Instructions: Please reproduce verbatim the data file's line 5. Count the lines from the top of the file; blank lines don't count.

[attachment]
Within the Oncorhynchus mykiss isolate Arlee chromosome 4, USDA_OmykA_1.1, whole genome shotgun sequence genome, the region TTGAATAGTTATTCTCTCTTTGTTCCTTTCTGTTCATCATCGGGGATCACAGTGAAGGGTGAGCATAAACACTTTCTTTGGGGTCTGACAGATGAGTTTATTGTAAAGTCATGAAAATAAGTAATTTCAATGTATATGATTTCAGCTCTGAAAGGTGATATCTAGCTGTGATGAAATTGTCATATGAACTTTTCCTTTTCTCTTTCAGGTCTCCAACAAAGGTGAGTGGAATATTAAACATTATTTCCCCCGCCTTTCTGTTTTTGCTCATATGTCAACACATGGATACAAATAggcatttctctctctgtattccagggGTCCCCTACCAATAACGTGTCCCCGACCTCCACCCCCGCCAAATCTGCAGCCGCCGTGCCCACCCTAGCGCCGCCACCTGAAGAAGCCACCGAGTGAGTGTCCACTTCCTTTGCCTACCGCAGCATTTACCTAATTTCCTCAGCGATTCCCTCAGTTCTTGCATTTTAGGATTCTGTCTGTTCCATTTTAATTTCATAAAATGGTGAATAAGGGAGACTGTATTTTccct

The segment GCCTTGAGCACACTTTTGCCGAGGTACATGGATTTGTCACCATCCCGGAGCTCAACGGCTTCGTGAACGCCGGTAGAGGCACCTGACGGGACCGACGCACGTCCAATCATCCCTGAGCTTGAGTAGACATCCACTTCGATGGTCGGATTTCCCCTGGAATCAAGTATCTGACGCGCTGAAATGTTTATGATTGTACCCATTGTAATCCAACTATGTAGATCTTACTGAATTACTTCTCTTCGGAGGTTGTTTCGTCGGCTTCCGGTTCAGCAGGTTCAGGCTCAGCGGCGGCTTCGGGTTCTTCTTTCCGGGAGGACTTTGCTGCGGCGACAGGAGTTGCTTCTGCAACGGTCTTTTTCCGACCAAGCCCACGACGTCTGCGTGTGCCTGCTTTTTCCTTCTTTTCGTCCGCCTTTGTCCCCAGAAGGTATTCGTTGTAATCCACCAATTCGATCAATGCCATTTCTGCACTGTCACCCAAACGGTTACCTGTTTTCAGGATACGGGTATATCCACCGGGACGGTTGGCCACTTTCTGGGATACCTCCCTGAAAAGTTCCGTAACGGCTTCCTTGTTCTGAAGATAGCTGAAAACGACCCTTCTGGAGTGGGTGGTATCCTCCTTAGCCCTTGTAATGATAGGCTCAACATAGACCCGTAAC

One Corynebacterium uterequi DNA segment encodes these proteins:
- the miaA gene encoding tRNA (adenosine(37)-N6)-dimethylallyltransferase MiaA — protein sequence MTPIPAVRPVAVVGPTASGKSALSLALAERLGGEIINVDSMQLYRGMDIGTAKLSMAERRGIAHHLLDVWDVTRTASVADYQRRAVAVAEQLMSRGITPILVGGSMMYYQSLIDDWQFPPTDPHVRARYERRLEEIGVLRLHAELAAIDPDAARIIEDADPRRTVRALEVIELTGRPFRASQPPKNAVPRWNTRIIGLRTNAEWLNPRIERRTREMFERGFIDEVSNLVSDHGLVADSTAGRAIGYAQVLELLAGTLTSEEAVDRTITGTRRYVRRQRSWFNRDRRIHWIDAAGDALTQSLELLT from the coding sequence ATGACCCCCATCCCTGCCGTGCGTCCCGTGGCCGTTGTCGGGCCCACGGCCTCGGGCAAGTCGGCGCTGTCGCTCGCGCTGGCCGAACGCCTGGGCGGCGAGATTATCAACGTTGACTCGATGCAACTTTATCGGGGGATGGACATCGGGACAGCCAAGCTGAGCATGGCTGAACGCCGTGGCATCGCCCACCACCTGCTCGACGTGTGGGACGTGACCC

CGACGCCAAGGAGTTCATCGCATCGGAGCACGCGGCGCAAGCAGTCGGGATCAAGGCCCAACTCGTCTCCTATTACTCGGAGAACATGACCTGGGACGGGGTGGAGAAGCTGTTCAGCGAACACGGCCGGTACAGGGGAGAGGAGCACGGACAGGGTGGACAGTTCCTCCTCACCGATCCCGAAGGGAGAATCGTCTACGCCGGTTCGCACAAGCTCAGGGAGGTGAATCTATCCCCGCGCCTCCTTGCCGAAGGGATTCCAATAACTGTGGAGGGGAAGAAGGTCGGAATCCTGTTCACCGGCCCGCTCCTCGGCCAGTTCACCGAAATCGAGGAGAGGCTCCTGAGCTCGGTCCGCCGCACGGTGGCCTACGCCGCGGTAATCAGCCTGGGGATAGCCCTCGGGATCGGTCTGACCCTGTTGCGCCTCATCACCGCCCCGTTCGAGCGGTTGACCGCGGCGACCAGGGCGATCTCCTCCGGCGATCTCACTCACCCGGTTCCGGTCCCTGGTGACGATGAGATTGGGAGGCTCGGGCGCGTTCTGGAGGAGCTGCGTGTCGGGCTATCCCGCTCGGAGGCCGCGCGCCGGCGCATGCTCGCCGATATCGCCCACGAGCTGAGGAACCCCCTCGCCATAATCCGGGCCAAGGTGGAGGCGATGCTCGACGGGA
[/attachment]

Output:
CGACGCCAAGGAGTTCATCGCATCGGAGCACGCGGCGCAAGCAGTCGGGATCAAGGCCCAACTCGTCTCCTATTACTCGGAGAACATGACCTGGGACGGGGTGGAGAAGCTGTTCAGCGAACACGGCCGGTACAGGGGAGAGGAGCACGGACAGGGTGGACAGTTCCTCCTCACCGATCCCGAAGGGAGAATCGTCTACGCCGGTTCGCACAAGCTCAGGGAGGTGAATCTATCCCCGCGCCTCCTTGCCGAAGGGATTCCAATAACTGTGGAGGGGAAGAAGGTCGGAATCCTGTTCACCGGCCCGCTCCTCGGCCAGTTCACCGAAATCGAGGAGAGGCTCCTGAGCTCGGTCCGCCGCACGGTGGCCTACGCCGCGGTAATCAGCCTGGGGATAGCCCTCGGGATCGGTCTGACCCTGTTGCGCCTCATCACCGCCCCGTTCGAGCGGTTGACCGCGGCGACCAGGGCGATCTCCTCCGGCGATCTCACTCACCCGGTTCCGGTCCCTGGTGACGATGAGATTGGGAGGCTCGGGCGCGTTCTGGAGGAGCTGCGTGTCGGGCTATCCCGCTCGGAGGCCGCGCGCCGGCGCATGCTCGCCGATATCGCCCACGAGCTGAGGAACCCCCTCGCCATAATCCGGGCCAAGGTGGAGGCGATGCTCGACGGGA